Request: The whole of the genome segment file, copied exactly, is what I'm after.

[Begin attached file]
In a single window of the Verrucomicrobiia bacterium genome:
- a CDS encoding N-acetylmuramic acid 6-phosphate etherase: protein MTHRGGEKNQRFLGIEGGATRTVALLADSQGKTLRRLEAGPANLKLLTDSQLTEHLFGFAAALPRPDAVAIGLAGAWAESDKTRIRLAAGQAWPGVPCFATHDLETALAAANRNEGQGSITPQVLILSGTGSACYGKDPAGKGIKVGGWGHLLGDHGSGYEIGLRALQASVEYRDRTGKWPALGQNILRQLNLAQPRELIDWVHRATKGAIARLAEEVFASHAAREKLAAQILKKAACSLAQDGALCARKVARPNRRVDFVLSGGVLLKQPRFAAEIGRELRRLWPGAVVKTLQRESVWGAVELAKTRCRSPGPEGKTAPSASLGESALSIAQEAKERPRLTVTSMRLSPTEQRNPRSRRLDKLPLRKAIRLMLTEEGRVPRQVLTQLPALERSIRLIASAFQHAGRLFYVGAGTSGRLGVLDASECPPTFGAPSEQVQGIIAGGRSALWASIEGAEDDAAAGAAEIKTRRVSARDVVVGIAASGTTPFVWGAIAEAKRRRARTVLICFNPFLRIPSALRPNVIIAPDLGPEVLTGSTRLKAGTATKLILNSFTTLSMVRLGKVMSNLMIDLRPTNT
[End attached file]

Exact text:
In a single window of the Verrucomicrobiia bacterium genome:
- a CDS encoding N-acetylmuramic acid 6-phosphate etherase: protein MTHRGGEKNQRFLGIEGGATRTVALLADSQGKTLRRLEAGPANLKLLTDSQLTEHLFGFAAALPRPDAVAIGLAGAWAESDKTRIRLAAGQAWPGVPCFATHDLETALAAANRNEGQGSITPQVLILSGTGSACYGKDPAGKGIKVGGWGHLLGDHGSGYEIGLRALQASVEYRDRTGKWPALGQNILRQLNLAQPRELIDWVHRATKGAIARLAEEVFASHAAREKLAAQILKKAACSLAQDGALCARKVARPNRRVDFVLSGGVLLKQPRFAAEIGRELRRLWPGAVVKTLQRESVWGAVELAKTRCRSPGPEGKTAPSASLGESALSIAQEAKERPRLTVTSMRLSPTEQRNPRSRRLDKLPLRKAIRLMLTEEGRVPRQVLTQLPALERSIRLIASAFQHAGRLFYVGAGTSGRLGVLDASECPPTFGAPSEQVQGIIAGGRSALWASIEGAEDDAAAGAAEIKTRRVSARDVVVGIAASGTTPFVWGAIAEAKRRRARTVLICFNPFLRIPSALRPNVIIAPDLGPEVLTGSTRLKAGTATKLILNSFTTLSMVRLGKVMSNLMIDLRPTNT